Kinshasa (AFP) – The Democratic Republic of Congo (DRC) reacted angrily on Monday after French President Emmanuel Macron met the head of the African Union (AU), apparently suspecting closed-door dealings on the crisis-riddled country’s future.
Government spokesman Lambert Mende blasted Macron for “dog-whistle remarks” that he made last Wednesday in Paris after meeting with Rwandan President Paul Kagame, who is also the AU’s current chair.
Macron had said, “France supports the initiative taken by the president of the African Union, in strict concertation with the president of Angola,” but did not elaborate. Angola President Joao Lourenco was visiting Paris on Monday.
The verbal broadside from the DRC comes in a context of mounting tensions ahead of presidential elections scheduled for December 23.
Countries in central Africa are casting a worried eye, amid fears that the sprawling, volatile state could spiral once more into war, possibly drawing them into it.
DRC President Joseph Kabila, 46, has been in power since 2001 and should have stepped down at the end of 2016 after he reached his two-term constitutional limit — a constitutional clause has allowed him to remain in office until his successor is elected.
Kabila’s presidency has been stained by a reputation for corruption, oppression of free speech and poor governance. The DRC’s armed forces are struggling to repress conflict in the vast, lawless east, which is under the sway of multiple rebel groups.
Mende said, “We do not accuse the French president of anything. The question is about knowing what may have been said between him — because he spoke about it — and the president of Rwanda concerning the DRC without us knowing about.”
“When the answer comes, if it is unsatisfactory, you can be sure that we will draw all the consequences,” Mende said.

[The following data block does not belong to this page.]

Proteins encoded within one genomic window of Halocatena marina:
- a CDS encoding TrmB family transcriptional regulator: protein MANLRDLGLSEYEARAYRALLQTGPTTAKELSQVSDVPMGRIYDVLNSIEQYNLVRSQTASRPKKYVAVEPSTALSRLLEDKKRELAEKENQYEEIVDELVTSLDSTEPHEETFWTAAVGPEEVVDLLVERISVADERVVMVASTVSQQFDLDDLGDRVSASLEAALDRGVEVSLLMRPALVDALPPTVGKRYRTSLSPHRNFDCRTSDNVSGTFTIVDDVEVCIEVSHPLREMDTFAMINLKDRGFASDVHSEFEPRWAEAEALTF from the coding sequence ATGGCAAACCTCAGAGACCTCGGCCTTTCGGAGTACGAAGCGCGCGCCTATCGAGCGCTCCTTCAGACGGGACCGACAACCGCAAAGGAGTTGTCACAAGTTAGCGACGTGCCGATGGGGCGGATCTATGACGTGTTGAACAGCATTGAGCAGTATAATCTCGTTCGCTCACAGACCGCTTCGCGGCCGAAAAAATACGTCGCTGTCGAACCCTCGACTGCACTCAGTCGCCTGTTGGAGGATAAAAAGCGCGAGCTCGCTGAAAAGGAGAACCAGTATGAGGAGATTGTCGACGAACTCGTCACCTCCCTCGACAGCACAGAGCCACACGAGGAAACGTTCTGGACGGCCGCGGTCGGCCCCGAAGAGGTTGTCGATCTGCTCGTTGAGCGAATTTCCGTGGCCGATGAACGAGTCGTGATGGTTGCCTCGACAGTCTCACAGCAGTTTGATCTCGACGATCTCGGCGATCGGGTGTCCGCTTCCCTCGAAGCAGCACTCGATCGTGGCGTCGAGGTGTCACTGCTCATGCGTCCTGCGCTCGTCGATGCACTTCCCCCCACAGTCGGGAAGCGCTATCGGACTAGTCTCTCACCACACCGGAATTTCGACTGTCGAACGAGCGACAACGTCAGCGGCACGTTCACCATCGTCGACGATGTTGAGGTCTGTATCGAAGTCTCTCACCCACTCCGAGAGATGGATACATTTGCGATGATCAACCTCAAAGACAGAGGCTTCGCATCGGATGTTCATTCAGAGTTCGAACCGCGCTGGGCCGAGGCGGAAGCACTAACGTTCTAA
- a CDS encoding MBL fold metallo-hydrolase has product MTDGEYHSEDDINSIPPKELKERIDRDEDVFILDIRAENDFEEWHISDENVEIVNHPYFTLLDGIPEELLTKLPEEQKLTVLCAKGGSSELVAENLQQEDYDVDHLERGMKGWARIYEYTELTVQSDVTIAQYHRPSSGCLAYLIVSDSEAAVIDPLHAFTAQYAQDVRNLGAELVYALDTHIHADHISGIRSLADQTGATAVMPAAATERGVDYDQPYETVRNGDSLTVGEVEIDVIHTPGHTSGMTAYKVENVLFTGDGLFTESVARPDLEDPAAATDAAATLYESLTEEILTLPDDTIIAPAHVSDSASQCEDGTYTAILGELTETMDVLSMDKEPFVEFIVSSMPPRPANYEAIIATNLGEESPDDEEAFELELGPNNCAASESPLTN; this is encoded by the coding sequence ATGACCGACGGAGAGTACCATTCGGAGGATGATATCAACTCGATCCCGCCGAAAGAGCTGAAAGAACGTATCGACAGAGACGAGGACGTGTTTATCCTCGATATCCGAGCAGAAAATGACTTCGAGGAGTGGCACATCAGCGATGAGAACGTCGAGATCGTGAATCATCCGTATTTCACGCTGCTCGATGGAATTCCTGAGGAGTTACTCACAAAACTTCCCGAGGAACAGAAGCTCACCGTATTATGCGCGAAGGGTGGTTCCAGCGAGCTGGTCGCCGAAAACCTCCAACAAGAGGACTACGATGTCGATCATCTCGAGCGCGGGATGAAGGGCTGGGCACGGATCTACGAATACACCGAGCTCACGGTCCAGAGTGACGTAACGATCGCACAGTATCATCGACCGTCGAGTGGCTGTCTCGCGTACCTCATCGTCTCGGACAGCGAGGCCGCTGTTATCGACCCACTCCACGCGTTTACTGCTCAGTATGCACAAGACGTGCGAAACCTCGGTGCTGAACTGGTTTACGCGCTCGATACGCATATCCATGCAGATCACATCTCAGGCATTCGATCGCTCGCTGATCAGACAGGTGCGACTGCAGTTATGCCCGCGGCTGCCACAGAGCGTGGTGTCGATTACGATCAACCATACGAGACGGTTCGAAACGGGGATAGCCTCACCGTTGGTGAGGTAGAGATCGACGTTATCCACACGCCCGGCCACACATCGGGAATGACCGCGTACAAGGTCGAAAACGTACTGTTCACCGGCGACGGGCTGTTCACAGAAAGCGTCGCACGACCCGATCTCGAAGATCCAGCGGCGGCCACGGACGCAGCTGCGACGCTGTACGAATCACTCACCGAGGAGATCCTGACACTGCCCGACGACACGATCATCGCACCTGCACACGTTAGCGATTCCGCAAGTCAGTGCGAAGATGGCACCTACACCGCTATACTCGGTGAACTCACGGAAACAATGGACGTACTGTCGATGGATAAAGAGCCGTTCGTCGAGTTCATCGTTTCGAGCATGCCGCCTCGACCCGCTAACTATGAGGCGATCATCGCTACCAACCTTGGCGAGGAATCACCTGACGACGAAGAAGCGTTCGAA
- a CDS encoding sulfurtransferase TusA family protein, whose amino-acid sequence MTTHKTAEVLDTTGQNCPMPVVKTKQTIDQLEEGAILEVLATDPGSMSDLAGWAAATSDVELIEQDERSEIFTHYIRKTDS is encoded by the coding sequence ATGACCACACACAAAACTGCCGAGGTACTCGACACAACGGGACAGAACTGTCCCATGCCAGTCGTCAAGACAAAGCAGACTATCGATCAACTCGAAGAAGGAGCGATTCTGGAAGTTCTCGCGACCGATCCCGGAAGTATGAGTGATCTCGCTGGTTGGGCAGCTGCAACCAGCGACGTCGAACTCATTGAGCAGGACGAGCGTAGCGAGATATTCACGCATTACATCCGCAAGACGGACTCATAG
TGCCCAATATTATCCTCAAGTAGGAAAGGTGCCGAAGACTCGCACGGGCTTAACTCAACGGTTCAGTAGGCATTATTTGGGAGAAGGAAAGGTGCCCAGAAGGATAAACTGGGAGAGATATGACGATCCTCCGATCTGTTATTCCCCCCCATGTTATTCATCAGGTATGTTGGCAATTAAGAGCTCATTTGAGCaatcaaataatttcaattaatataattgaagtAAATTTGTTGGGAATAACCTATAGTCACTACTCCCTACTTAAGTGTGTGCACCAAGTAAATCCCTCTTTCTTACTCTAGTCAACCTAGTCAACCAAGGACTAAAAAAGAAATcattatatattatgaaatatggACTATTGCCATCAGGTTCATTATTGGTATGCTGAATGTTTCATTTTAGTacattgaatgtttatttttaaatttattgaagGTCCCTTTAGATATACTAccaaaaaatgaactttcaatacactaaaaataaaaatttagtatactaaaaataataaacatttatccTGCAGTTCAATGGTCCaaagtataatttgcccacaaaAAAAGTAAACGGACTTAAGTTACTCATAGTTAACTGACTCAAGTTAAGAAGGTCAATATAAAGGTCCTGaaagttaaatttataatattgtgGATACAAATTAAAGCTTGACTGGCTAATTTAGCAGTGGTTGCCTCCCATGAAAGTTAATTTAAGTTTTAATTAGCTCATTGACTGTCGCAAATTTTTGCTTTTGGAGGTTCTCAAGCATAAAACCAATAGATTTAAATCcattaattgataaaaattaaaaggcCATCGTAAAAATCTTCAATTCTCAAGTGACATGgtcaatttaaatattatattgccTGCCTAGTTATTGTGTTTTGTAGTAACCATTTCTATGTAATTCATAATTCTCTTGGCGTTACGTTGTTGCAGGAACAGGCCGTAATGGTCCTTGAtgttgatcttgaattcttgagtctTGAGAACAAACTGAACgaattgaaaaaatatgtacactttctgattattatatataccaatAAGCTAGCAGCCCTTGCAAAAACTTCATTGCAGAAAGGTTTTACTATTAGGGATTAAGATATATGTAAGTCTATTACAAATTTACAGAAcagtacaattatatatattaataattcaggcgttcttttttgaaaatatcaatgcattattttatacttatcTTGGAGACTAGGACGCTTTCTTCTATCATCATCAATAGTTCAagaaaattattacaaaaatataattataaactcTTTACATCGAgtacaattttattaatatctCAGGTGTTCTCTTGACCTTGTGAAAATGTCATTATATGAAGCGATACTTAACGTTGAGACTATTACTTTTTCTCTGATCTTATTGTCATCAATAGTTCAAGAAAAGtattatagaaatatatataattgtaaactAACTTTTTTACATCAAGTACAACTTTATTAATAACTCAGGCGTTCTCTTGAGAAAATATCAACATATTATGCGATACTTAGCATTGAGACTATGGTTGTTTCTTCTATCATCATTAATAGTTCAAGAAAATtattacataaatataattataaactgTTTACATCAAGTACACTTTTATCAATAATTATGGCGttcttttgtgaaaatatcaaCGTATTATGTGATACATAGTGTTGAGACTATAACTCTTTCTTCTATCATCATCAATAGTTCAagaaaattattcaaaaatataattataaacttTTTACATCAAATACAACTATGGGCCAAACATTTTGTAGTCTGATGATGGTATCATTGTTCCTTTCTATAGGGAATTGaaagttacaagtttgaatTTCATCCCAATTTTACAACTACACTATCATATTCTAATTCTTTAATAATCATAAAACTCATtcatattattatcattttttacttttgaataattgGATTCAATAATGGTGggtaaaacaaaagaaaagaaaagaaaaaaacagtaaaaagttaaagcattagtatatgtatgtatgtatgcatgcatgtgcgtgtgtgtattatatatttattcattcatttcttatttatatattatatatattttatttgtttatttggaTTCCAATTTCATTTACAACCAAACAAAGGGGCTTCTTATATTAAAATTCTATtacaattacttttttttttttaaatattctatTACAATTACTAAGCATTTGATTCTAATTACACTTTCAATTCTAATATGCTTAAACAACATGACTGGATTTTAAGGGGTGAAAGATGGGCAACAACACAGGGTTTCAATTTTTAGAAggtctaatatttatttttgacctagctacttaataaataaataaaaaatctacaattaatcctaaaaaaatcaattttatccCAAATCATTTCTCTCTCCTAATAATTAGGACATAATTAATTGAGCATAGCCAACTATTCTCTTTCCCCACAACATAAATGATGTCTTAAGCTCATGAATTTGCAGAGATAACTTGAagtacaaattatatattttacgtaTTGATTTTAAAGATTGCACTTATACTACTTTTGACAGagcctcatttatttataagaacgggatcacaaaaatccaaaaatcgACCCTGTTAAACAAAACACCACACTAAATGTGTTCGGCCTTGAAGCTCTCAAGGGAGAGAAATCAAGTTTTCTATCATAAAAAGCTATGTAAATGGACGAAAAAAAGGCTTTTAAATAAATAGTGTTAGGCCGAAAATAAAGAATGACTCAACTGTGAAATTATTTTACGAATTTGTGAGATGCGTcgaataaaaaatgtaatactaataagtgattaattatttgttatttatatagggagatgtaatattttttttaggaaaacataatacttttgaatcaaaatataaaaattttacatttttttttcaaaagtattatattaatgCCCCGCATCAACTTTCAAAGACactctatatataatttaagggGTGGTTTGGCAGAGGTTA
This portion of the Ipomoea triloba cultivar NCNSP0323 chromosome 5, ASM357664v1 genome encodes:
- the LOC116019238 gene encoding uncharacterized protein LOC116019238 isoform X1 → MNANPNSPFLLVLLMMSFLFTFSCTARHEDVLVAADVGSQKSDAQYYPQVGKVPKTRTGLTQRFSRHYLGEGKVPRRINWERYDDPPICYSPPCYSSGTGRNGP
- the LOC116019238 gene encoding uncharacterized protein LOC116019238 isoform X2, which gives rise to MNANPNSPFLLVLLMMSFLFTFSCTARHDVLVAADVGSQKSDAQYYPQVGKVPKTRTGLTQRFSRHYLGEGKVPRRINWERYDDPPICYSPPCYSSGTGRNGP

“No-one has the right to envisage solutions to our problems without us,” he said, condemning “people who are nostalgic for the colonial order” and “closed-door meetings and open plotting against our country’s sovereignty.”
The representatives of France, Rwanda and Angola were called to the foreign ministry in Kinshasa on Saturday after Macron’s remarks.
Previous conflicts in the DRC — from 1996-97 and from 1998-2003 — sucked in countries around central Africa, including its neighbours, Angola and Rwanda.
Mende on Monday did not address speculation about whether Kabila would run again in the elections, which are at the legislative and local level as well as presidential.
But he made it clear Kabila planned to remain a key figure in national politics through his role as party chief.
Kabila “is head of the presidential majority,” Mende said, referring to the majority of pro-Kabila MPs in parliament.
“When we hold the elections, he will be the head of the presidential majority. And since we intend to win, Kabila will be the head of the presidential majority after the elections,” he said. “There’s nothing unconstitutional about this.”